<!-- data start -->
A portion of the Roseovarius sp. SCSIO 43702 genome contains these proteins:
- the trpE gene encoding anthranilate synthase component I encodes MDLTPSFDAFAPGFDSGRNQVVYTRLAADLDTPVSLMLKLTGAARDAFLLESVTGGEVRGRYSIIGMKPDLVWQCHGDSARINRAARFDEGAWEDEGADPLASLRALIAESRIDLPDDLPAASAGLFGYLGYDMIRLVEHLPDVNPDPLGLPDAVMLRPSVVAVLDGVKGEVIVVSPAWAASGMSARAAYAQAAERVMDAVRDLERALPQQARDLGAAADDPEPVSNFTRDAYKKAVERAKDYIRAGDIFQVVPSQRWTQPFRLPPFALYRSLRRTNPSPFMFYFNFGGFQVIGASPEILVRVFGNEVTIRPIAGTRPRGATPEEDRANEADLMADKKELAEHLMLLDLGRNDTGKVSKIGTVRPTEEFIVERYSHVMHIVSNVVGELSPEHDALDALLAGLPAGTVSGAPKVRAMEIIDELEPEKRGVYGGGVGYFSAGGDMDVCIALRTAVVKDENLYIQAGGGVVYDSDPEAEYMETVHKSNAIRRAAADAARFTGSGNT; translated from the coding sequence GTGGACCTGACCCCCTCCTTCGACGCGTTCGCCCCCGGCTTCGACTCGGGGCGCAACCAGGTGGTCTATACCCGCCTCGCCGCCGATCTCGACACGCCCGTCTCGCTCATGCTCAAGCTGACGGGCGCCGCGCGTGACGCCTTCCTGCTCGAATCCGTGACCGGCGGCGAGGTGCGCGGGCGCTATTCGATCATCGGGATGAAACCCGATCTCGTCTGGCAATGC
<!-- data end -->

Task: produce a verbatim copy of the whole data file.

A portion of the Roseovarius sp. SCSIO 43702 genome contains these proteins:
- the trpE gene encoding anthranilate synthase component I encodes MDLTPSFDAFAPGFDSGRNQVVYTRLAADLDTPVSLMLKLTGAARDAFLLESVTGGEVRGRYSIIGMKPDLVWQCHGDSARINRAARFDEGAWEDEGADPLASLRALIAESRIDLPDDLPAASAGLFGYLGYDMIRLVEHLPDVNPDPLGLPDAVMLRPSVVAVLDGVKGEVIVVSPAWAASGMSARAAYAQAAERVMDAVRDLERALPQQARDLGAAADDPEPVSNFTRDAYKKAVERAKDYIRAGDIFQVVPSQRWTQPFRLPPFALYRSLRRTNPSPFMFYFNFGGFQVIGASPEILVRVFGNEVTIRPIAGTRPRGATPEEDRANEADLMADKKELAEHLMLLDLGRNDTGKVSKIGTVRPTEEFIVERYSHVMHIVSNVVGELSPEHDALDALLAGLPAGTVSGAPKVRAMEIIDELEPEKRGVYGGGVGYFSAGGDMDVCIALRTAVVKDENLYIQAGGGVVYDSDPEAEYMETVHKSNAIRRAAADAARFTGSGNT; translated from the coding sequence GTGGACCTGACCCCCTCCTTCGACGCGTTCGCCCCCGGCTTCGACTCGGGGCGCAACCAGGTGGTCTATACCCGCCTCGCCGCCGATCTCGACACGCCCGTCTCGCTCATGCTCAAGCTGACGGGCGCCGCGCGTGACGCCTTCCTGCTCGAATCCGTGACCGGCGGCGAGGTGCGCGGGCGCTATTCGATCATCGGGATGAAACCCGATCTCGTCTGGCAATGC